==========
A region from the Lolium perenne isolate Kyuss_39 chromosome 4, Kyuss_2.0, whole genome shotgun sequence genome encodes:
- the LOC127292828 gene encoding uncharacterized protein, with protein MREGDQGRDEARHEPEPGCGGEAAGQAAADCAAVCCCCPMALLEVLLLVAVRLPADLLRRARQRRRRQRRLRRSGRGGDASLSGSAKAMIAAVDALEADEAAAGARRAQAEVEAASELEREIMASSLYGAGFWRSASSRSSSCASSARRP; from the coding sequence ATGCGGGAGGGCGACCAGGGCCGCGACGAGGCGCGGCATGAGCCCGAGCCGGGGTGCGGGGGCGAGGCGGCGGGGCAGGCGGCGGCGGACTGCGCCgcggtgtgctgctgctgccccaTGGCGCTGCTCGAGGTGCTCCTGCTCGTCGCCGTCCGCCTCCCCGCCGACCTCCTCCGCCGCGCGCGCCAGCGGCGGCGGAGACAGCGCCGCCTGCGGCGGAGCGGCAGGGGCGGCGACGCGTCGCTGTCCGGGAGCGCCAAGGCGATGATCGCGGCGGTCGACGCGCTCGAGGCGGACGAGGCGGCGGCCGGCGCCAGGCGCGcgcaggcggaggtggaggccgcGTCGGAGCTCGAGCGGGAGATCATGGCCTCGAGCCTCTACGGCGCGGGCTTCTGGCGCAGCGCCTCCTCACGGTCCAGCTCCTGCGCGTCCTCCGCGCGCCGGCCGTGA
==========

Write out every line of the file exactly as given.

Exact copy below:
A region from the Lolium perenne isolate Kyuss_39 chromosome 4, Kyuss_2.0, whole genome shotgun sequence genome encodes:
- the LOC127292828 gene encoding uncharacterized protein, with protein MREGDQGRDEARHEPEPGCGGEAAGQAAADCAAVCCCCPMALLEVLLLVAVRLPADLLRRARQRRRRQRRLRRSGRGGDASLSGSAKAMIAAVDALEADEAAAGARRAQAEVEAASELEREIMASSLYGAGFWRSASSRSSSCASSARRP; from the coding sequence ATGCGGGAGGGCGACCAGGGCCGCGACGAGGCGCGGCATGAGCCCGAGCCGGGGTGCGGGGGCGAGGCGGCGGGGCAGGCGGCGGCGGACTGCGCCgcggtgtgctgctgctgccccaTGGCGCTGCTCGAGGTGCTCCTGCTCGTCGCCGTCCGCCTCCCCGCCGACCTCCTCCGCCGCGCGCGCCAGCGGCGGCGGAGACAGCGCCGCCTGCGGCGGAGCGGCAGGGGCGGCGACGCGTCGCTGTCCGGGAGCGCCAAGGCGATGATCGCGGCGGTCGACGCGCTCGAGGCGGACGAGGCGGCGGCCGGCGCCAGGCGCGcgcaggcggaggtggaggccgcGTCGGAGCTCGAGCGGGAGATCATGGCCTCGAGCCTCTACGGCGCGGGCTTCTGGCGCAGCGCCTCCTCACGGTCCAGCTCCTGCGCGTCCTCCGCGCGCCGGCCGTGA